Family legend is that John Monie Betts -- his friends called him "Windy" -- got his gentle streak from his grandfather, who ministered to little Methodist churches all across the state of North Carolina and in parts of Southside Virginia. Old A.D. lived with my father's family in Greensboro when he was growing up, and Dad heard tales of that awful war most every day of his youth. My father always said the old parson had taught him many things about life, including the obligations of duty, the power of a kind word and the value of patience.
|John "Windy" Betts, future sailor, about 1911|
They were lessons that stuck with my father and served him well during the lean years of the Great Depression and the difficult years with a sometimes rebellious son who thought his parents were too old to be raising children. But he was wise enough to make me stay up until the end of that game in 1957 when Carolina won the national championship, and he drove me all over three or four states to go hiking and camping, a feat I appreciated more when I got the same arthritis of the knees that he endured on those outings. Through it all he had a thoughtful smile and a steady hand. To this day I can't remember hearing him raise his voice, except in delight when Phil Ford threw one in from downtown for the Tar Heels, or spun by some feckless defender to lay it in the bucket.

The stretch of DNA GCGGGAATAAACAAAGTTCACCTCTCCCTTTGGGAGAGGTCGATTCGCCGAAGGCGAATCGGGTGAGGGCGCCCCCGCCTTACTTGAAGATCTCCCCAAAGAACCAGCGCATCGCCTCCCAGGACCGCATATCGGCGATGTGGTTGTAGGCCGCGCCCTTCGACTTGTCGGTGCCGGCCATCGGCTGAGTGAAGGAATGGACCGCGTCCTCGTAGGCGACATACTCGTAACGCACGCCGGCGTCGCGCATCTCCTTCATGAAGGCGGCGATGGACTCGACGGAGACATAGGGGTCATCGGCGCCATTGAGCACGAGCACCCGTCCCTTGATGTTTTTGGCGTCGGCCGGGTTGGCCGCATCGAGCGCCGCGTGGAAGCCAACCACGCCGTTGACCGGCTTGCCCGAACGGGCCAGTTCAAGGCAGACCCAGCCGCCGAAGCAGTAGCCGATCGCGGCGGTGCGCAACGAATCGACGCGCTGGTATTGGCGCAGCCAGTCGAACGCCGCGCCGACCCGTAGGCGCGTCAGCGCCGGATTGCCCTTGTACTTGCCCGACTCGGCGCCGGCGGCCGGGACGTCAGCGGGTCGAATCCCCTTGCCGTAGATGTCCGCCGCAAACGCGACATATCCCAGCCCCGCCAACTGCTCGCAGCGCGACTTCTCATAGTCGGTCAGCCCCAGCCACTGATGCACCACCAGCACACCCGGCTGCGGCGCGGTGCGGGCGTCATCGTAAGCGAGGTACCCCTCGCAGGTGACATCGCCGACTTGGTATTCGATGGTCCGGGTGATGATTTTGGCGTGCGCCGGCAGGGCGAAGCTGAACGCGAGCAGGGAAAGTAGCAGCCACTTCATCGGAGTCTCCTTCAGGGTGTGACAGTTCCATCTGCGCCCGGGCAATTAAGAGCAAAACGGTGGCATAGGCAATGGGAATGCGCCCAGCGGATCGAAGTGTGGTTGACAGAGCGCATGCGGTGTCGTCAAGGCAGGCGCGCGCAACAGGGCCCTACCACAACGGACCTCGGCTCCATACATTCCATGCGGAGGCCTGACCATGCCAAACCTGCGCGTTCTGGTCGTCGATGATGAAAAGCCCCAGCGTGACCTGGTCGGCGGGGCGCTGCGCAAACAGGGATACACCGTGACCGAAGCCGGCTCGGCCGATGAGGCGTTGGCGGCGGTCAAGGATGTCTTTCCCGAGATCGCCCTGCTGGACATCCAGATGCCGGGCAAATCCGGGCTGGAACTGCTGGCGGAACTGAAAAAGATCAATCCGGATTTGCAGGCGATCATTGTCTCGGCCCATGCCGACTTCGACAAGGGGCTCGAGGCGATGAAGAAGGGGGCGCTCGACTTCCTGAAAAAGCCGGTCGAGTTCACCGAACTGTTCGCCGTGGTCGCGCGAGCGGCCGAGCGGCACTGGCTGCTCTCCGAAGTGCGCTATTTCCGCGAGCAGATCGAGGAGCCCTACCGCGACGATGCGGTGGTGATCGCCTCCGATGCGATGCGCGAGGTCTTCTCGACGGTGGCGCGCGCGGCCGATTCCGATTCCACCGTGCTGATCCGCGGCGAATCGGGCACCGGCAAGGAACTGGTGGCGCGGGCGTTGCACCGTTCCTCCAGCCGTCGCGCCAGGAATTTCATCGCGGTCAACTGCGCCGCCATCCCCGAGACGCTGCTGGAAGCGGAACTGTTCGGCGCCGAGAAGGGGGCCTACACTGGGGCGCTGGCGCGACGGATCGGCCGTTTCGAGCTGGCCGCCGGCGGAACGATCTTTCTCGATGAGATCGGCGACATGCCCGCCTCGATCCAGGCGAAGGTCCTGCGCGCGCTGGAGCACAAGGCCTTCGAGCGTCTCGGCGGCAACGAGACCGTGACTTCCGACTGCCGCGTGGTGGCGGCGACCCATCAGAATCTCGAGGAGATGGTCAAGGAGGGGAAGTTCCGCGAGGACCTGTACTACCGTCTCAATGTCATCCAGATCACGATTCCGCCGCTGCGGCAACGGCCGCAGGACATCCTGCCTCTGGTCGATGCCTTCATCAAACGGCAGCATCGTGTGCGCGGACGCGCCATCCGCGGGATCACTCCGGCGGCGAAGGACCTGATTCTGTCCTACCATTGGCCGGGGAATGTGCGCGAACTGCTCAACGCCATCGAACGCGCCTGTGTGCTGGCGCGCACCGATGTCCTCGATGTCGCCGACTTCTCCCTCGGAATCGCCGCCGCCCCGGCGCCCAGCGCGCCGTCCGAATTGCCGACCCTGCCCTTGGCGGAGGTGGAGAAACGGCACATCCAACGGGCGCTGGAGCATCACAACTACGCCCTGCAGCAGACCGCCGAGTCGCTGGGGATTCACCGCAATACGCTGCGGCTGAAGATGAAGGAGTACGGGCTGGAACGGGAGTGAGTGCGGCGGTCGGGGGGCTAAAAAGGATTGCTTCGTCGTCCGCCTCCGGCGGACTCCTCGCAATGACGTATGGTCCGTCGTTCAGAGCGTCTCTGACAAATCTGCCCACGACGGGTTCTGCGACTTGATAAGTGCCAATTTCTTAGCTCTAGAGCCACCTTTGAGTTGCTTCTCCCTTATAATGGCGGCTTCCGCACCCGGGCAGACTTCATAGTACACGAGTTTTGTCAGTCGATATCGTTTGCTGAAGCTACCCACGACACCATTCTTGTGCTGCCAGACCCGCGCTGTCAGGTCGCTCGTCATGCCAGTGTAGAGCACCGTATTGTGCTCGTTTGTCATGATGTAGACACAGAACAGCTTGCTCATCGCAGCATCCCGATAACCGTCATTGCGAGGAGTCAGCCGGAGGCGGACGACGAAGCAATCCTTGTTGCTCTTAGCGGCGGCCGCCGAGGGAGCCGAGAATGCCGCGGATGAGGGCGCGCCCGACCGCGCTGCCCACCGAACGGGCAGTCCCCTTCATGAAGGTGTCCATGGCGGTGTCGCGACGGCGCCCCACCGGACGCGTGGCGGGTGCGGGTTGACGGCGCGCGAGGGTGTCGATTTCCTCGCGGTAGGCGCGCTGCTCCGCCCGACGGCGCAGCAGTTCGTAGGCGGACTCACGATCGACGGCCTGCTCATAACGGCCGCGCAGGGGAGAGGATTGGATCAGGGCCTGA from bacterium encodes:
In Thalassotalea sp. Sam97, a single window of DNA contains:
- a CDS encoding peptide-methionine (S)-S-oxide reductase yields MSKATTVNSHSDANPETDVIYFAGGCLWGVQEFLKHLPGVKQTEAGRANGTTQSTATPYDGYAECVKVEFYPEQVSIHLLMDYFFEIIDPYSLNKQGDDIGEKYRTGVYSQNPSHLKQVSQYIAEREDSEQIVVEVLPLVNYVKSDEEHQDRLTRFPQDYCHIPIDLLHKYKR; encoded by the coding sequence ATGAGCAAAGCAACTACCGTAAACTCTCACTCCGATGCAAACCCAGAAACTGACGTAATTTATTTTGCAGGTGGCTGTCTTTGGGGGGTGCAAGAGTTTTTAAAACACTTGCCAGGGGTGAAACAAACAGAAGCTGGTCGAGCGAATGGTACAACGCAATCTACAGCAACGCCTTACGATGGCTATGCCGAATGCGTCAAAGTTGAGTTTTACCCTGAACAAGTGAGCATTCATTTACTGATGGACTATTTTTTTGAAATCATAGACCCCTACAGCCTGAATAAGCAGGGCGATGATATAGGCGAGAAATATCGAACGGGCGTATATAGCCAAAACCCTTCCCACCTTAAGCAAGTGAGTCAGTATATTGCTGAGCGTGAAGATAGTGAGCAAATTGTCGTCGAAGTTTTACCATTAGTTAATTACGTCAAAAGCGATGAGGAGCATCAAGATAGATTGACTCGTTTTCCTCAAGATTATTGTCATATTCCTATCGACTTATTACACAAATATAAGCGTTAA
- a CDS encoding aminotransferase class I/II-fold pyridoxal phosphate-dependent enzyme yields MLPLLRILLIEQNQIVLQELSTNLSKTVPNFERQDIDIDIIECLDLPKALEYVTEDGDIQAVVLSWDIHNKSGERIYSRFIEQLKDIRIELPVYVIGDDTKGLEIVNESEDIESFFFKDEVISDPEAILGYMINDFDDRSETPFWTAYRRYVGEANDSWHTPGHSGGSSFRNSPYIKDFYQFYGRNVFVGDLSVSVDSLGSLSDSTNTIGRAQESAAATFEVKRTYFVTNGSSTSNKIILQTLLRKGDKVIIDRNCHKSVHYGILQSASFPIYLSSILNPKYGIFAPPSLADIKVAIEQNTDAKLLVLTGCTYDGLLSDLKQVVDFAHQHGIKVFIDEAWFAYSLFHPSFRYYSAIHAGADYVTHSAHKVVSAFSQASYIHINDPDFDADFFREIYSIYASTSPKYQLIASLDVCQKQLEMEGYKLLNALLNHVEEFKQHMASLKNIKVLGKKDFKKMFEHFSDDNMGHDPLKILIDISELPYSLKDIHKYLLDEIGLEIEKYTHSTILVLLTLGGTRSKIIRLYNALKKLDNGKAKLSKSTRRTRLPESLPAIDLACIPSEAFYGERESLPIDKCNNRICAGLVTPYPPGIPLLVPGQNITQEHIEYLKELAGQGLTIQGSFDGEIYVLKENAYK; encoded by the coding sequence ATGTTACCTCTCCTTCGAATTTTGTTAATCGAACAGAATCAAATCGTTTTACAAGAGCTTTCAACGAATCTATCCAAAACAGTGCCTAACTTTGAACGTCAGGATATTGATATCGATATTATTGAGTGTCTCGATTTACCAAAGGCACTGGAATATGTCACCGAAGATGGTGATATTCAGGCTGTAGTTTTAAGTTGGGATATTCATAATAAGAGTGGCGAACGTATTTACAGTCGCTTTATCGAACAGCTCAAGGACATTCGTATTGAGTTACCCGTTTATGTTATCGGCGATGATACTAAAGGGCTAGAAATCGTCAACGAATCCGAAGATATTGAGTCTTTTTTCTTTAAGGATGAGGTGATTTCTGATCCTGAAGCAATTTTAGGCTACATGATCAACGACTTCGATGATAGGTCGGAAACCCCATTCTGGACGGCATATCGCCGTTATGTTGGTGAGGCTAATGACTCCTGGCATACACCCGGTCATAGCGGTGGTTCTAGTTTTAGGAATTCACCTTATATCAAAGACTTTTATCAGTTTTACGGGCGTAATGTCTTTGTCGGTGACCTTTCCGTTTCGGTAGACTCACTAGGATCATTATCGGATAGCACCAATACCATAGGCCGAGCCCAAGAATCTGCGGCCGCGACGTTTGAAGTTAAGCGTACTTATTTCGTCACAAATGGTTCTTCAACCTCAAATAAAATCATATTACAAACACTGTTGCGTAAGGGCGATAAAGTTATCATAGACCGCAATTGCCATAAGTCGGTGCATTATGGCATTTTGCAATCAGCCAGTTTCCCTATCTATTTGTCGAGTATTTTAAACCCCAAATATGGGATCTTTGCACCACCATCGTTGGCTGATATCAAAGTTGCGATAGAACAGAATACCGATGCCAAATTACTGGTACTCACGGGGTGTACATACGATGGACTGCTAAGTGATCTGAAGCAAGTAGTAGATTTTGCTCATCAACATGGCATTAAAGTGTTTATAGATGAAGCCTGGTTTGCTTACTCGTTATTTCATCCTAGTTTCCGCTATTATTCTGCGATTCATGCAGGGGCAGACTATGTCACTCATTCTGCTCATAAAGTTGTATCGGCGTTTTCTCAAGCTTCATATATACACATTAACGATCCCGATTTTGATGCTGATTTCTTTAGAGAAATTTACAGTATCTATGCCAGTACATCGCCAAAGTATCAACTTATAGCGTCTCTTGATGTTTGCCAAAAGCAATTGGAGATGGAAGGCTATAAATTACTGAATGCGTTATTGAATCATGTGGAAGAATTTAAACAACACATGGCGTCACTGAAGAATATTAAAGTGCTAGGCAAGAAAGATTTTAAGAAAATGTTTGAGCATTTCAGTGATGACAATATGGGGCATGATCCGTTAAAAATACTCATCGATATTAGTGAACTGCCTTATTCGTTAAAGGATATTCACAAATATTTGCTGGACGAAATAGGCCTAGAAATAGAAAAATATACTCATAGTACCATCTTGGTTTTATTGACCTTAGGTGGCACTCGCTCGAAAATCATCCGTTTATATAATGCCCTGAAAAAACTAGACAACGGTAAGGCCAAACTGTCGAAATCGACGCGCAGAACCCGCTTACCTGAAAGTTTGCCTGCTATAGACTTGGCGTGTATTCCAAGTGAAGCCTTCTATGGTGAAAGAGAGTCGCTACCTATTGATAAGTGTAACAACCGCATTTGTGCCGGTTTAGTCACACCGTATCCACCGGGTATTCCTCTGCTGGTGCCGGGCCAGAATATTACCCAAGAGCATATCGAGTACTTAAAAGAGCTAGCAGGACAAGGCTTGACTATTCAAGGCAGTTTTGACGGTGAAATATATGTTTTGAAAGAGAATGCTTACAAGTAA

Somehow we managed to patch things up pretty well when I grew up a little, and the bond between us grew over the years. In the final years of his life, before cancer put him down fast, we went in on an old sailboat together and often cruised the waters of Bugg's Island Lake, one of the largest in our region. He died at nearly 88 in 1994; had he lived, he would have been 108 today -- and, I expect, he would have a smile on his face and a kind word on his lips. Happy Birthday, Dad.